Gift of house to disabled son lands couple $90k tax bill
A BUNDABERG couple who gave a house they owned in Brisbane to a disabled son suddenly found themselves facing a tax bill for tens of thousands of dollars.
Leigh Evans and his wife Margaret, who suffers from muscular dystrophy, allowed their son, who has the same disease, to move into the house in 1998.
Five years ago they decided to give him the house.
"We were paying all the rates and that on the house," Mr Evans said.
"It was also affecting our pensions because it was counted as an asset."
They decided to sign over the house to their son as a gift.
But five years later they got a bill from the Australian Taxation Office for $89,000 in capital gains tax.
"They later pushed that up to $93,000 because they took into account my carer's payments," Mr Evans said.
He said he admitted the couple should have gone into the matter more thoroughly.
"We didn't go to a taxation officer who deals with these things," he said.
"We just dealt with a solicitor and Centrelink."
Mr Evans said they were later able to get the sum they owed in tax reduced, but it was still a heavy burden for the retired teacher.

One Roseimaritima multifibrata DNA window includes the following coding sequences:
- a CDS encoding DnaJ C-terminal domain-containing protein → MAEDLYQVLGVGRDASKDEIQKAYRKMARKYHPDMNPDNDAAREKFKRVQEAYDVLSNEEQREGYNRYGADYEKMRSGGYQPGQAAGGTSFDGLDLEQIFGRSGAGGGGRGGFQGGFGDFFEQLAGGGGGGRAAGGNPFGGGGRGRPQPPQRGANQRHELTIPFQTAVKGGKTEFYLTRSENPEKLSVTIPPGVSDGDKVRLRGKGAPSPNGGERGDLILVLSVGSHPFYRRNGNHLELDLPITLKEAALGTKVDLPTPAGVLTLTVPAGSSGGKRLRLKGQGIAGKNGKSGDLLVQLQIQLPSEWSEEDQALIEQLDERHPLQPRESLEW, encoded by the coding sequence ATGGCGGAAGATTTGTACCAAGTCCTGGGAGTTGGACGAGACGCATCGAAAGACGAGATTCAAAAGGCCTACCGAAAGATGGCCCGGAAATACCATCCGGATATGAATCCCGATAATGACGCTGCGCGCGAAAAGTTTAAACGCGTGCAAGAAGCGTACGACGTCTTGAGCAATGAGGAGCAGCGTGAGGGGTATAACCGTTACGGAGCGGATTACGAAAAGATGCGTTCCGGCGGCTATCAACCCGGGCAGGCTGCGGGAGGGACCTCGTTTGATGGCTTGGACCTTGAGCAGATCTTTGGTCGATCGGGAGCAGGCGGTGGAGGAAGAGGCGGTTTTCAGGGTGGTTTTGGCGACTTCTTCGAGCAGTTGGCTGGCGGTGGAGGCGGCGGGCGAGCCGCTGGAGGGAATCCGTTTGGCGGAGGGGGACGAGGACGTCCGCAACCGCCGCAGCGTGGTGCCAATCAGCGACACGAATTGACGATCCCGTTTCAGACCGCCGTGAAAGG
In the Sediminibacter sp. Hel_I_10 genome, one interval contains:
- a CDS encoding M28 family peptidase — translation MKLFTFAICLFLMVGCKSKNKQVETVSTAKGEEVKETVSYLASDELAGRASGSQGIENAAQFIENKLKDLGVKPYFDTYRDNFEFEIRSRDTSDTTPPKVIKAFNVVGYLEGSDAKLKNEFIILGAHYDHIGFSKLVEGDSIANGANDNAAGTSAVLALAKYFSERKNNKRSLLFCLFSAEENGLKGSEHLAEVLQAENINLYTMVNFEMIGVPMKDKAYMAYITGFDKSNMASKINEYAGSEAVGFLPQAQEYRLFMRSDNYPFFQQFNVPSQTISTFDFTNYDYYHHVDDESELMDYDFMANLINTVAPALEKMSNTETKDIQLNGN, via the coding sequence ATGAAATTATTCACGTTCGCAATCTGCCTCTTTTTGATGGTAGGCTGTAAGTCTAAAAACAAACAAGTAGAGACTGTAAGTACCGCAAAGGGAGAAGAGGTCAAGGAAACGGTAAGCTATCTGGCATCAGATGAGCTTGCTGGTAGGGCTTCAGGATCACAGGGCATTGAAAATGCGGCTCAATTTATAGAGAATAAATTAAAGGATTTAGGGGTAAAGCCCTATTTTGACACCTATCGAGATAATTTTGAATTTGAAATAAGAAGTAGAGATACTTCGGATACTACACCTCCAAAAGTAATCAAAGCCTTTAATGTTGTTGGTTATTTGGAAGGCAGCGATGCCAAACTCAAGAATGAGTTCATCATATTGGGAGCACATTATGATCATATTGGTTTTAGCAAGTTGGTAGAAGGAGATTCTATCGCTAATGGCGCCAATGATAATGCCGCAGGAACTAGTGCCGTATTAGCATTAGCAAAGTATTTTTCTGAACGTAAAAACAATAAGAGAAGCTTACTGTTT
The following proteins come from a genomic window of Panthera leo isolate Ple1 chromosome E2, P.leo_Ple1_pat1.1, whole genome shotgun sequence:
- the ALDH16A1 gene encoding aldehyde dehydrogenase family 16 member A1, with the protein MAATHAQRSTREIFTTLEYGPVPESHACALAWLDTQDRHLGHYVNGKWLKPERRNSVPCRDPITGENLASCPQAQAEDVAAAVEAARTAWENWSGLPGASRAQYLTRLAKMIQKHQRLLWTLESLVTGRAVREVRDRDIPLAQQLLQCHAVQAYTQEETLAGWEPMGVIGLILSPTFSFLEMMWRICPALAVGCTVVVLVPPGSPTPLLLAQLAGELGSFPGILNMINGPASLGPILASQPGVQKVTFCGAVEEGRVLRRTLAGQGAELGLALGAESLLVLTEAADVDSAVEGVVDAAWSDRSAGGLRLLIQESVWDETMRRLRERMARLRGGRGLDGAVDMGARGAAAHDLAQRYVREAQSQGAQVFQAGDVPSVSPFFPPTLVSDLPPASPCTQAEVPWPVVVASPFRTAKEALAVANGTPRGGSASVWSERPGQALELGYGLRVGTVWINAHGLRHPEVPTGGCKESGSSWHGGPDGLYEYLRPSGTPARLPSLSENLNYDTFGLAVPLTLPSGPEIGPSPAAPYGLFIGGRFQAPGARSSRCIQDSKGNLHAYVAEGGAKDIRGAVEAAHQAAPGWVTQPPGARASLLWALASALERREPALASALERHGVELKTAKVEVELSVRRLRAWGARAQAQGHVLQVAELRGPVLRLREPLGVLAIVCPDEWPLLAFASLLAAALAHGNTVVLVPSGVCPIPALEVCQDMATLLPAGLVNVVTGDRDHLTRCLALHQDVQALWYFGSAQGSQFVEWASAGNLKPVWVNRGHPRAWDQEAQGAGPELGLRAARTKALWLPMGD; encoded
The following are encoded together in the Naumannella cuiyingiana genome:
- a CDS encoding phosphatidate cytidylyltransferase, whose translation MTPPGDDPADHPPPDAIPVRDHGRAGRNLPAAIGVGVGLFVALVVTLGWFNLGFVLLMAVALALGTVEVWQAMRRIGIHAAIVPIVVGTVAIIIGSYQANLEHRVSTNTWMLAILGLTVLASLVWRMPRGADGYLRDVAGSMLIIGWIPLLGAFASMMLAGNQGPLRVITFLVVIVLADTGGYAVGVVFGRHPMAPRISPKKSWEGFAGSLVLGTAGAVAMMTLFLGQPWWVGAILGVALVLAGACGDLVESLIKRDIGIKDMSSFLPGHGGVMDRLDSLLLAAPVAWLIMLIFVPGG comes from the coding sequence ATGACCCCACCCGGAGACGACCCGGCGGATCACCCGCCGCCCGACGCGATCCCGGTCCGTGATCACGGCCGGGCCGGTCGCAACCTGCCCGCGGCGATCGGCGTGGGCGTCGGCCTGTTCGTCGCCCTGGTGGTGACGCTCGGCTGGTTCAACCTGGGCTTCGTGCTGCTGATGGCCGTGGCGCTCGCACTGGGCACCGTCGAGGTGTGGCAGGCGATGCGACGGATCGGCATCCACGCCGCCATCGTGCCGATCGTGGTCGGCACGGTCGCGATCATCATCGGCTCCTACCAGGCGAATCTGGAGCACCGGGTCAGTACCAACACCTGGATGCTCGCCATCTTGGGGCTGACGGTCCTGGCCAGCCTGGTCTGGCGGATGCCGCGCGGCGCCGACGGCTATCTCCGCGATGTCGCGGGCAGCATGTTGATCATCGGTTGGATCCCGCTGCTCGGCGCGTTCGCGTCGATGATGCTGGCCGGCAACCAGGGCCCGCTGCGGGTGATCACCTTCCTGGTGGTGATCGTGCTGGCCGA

The couple put together a petition asking the Federal Government to change the law so people could make gifts to children who may have progressive, disabling disease without having to pay tax.
On Monday Member for Hinkler Keith Pitt tabled the petition, with 126 signatures, in Parliament.
The petition asks the Federal Government to waive the capital gains tax imposed on parents who gift property to their disabled children.
"The Evans family has expressed concern that any property gifted to a child with proven incurable and usually progressive medical conditions is still subject to capital gains tax," he said.